South Africa To End Funeral Cover Sales To The Poorest

South Africa’s government said it plans to protect the country’s poorest people by stopping insurers from selling funeral cover to welfare recipients.

The companies that could be impacted include Sanlam, the biggest insurer based in South Africa, and Lion of Africa Assurance Company. They are among companies selling funeral cover that is paid for from welfare grants meant for children. Other companies sometimes draw money from social grants for other services, a practice which is illegal.

The government will replace private schemes with a state-run funeral plan, Minister for Social Development Bathabile Dlamini said in a speech to Parliament on Wednesday.

“The absence of a funeral benefit has opened our social grant beneficiaries to exploitation by private insurance companies,” Dlamini said. “The lack of government action to protect them has led to a very loud outcry by our beneficiaries and various civil-society organisations.”

Sanlam and Lion of Africa are both trying to maintain the current system through separate court cases being heard this month. About 16.9 million people are on welfare, more than the number in work. That’s part of the post-apartheid government’s attempt to reduce poverty and narrow inequality in a nation with one of the world’s biggest gaps between rich and poor. About 70 percent of the grants are for children.

While the government can stop deductions being made before the grants go into a recipients’ account, it will struggle to implement a complete ban on the practice, Lion of Africa Chief Executive Officer Paul Myeza said by phone.

“It doesn’t dramatically change the landscape,” Myeza said. “Those members can buy policies like anyone else. It’s an open market.”

While Lion of Africa won an interdict against a moratorium stopping all new deductions from child grants, Sanlam said it had complied with the measure. Its case, to be heard on May 10, seeks to clarify how a process to clean up the industry is implemented.

“Sanlam supports the new moratorium and we’ve applied it as of December 1,” Jurie Strydom, the deputy chief executive officer of its Sky division, said by phone on Thursday. “Sanlam is not party to the legal action taken by Lion of Africa Assurance.”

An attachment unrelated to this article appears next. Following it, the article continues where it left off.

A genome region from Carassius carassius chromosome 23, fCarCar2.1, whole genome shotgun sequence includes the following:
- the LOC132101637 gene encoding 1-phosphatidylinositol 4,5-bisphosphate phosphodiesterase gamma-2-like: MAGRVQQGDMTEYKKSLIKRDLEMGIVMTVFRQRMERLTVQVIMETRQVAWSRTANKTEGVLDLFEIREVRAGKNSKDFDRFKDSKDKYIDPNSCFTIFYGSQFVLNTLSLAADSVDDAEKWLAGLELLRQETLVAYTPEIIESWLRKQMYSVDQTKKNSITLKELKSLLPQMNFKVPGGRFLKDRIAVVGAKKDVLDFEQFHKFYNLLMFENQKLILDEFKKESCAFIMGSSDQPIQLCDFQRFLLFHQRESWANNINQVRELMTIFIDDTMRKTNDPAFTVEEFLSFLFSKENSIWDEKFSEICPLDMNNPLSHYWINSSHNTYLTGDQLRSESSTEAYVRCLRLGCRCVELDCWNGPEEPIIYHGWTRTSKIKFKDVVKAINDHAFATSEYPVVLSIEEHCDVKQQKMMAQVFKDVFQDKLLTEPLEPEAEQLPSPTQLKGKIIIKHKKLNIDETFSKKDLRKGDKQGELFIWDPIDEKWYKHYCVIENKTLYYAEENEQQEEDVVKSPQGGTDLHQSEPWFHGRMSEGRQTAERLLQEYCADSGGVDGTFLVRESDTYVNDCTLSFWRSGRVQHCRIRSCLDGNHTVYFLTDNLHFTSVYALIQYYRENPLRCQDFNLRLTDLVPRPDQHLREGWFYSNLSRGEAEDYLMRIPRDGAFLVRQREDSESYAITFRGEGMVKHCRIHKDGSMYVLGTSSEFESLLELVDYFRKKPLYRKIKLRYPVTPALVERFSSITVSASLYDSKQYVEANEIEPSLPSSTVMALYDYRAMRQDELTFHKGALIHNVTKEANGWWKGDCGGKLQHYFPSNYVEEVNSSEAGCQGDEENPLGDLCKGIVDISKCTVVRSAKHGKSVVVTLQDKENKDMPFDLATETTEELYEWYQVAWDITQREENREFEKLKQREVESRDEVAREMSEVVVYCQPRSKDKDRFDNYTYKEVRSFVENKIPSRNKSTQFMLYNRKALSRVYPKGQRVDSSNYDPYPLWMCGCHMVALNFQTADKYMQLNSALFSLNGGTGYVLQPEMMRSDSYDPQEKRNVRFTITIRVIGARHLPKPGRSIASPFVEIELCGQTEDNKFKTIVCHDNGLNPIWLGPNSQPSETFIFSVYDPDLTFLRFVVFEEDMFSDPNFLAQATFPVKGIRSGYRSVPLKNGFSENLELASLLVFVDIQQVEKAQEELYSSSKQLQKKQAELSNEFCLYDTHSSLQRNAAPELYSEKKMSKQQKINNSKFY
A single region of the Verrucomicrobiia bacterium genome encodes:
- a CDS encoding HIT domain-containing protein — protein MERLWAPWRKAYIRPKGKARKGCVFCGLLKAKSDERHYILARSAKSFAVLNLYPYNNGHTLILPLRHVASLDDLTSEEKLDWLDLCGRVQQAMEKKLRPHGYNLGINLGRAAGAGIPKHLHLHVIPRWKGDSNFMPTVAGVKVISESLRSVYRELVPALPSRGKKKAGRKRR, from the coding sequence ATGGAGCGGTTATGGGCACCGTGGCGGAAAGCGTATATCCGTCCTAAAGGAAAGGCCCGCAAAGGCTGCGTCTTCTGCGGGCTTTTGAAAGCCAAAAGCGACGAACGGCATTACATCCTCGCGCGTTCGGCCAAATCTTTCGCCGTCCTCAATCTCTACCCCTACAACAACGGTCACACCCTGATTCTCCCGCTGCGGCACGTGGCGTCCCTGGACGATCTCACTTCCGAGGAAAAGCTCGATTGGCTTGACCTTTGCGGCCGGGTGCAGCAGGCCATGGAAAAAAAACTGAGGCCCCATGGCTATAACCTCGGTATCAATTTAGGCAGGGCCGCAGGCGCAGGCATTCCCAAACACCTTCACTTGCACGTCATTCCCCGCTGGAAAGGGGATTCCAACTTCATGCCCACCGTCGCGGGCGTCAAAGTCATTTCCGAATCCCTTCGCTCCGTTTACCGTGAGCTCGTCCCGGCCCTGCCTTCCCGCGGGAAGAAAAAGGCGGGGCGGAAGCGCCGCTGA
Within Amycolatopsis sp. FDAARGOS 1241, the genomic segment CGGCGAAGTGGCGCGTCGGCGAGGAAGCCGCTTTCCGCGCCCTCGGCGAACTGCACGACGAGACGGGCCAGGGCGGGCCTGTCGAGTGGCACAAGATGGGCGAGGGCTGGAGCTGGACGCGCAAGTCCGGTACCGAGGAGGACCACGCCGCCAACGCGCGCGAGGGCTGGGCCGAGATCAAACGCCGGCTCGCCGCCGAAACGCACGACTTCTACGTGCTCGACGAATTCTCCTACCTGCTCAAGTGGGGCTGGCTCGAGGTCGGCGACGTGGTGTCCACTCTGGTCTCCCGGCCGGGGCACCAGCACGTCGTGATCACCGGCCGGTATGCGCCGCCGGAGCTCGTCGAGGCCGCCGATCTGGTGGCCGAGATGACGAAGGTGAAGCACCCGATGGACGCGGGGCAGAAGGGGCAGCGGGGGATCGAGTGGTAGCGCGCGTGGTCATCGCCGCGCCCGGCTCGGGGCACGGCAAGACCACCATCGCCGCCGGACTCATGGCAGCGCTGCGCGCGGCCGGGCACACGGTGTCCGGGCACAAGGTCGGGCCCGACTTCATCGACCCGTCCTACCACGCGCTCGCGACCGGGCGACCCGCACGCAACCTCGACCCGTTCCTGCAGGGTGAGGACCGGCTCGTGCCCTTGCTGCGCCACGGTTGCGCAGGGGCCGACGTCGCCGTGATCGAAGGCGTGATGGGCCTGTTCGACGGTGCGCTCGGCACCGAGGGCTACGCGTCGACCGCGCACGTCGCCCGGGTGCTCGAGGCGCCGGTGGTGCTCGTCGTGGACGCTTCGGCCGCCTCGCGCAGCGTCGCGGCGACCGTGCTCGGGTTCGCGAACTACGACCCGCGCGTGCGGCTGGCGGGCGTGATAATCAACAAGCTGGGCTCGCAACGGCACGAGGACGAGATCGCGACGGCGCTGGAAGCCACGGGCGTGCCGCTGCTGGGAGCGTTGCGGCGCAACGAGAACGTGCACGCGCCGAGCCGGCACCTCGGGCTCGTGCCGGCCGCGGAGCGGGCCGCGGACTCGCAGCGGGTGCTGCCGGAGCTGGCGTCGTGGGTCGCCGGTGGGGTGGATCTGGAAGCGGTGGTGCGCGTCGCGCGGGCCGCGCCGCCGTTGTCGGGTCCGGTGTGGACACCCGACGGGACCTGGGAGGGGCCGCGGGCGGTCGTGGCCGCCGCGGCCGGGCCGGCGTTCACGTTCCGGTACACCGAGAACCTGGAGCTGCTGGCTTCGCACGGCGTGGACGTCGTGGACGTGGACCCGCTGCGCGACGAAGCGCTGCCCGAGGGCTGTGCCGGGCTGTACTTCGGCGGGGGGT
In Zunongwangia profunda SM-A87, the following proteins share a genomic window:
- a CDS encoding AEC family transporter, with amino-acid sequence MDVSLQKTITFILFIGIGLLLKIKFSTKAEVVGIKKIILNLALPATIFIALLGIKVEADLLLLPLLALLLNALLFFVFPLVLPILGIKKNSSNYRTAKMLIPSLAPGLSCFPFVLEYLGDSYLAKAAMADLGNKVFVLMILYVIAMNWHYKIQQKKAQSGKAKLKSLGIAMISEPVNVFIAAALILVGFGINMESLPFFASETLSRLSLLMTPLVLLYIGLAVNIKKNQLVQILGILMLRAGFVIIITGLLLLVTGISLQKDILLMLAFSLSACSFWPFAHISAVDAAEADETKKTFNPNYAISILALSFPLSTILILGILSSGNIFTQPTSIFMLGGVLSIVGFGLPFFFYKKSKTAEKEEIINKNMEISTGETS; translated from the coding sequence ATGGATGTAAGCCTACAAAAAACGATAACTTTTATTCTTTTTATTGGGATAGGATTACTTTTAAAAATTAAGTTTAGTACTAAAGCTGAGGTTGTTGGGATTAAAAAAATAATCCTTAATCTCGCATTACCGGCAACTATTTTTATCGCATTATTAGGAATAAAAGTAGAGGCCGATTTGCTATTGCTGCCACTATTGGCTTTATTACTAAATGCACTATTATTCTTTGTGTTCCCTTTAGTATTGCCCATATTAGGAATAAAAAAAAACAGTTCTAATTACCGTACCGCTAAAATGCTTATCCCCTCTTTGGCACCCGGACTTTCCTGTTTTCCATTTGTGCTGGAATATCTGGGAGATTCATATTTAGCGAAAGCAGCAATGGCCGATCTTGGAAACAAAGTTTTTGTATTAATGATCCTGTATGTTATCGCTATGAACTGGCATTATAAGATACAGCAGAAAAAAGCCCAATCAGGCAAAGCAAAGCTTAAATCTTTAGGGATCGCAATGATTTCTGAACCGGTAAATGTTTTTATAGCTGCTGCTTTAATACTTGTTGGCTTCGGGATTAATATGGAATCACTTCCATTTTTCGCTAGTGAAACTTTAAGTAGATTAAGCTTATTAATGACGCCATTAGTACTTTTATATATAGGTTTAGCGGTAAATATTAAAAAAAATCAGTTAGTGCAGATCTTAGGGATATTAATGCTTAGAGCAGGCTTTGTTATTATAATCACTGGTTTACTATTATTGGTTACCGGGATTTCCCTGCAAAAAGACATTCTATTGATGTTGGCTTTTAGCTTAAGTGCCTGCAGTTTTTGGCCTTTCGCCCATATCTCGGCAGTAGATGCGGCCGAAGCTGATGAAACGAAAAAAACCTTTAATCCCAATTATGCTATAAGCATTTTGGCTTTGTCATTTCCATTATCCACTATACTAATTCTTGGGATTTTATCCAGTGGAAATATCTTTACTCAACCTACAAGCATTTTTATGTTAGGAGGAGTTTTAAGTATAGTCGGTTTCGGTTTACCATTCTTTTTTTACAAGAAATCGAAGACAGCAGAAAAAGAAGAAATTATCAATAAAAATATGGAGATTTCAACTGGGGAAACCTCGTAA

The law currently allows deductions from social grants for a single funeral insurance policy amounting to a maximum of 10 percent of the grant. Many on welfare complain that there are many deductions being made for funeral cover and other services without them being aware that they signed up for them, according to the government.

Minister Dlamini will on Friday announce new measures to end all deductions from social grants, her spokeswoman Lumka Oliphant said by phone.

In Lion of Africa’s case, only 1 percent of the premiums are likely to be paid out because the children only have a 4 percent chance of dying while covered, said Roseanne da Silva, president of the Actuarial Society of South Africa, in a study commissioned by the Black Sash Trust, an activist group. That leaves 99 percent of the premiums for administration costs and profit for the insurance company, she said.

Lion of Africa calculations show there’s a risk of between 30 percent and 156 percent of a funeral policy payout, because as many as eight people can be covered by a family policy, according to its actuarial head, EC du Toit.

Source: IOL


Written by How South Africa

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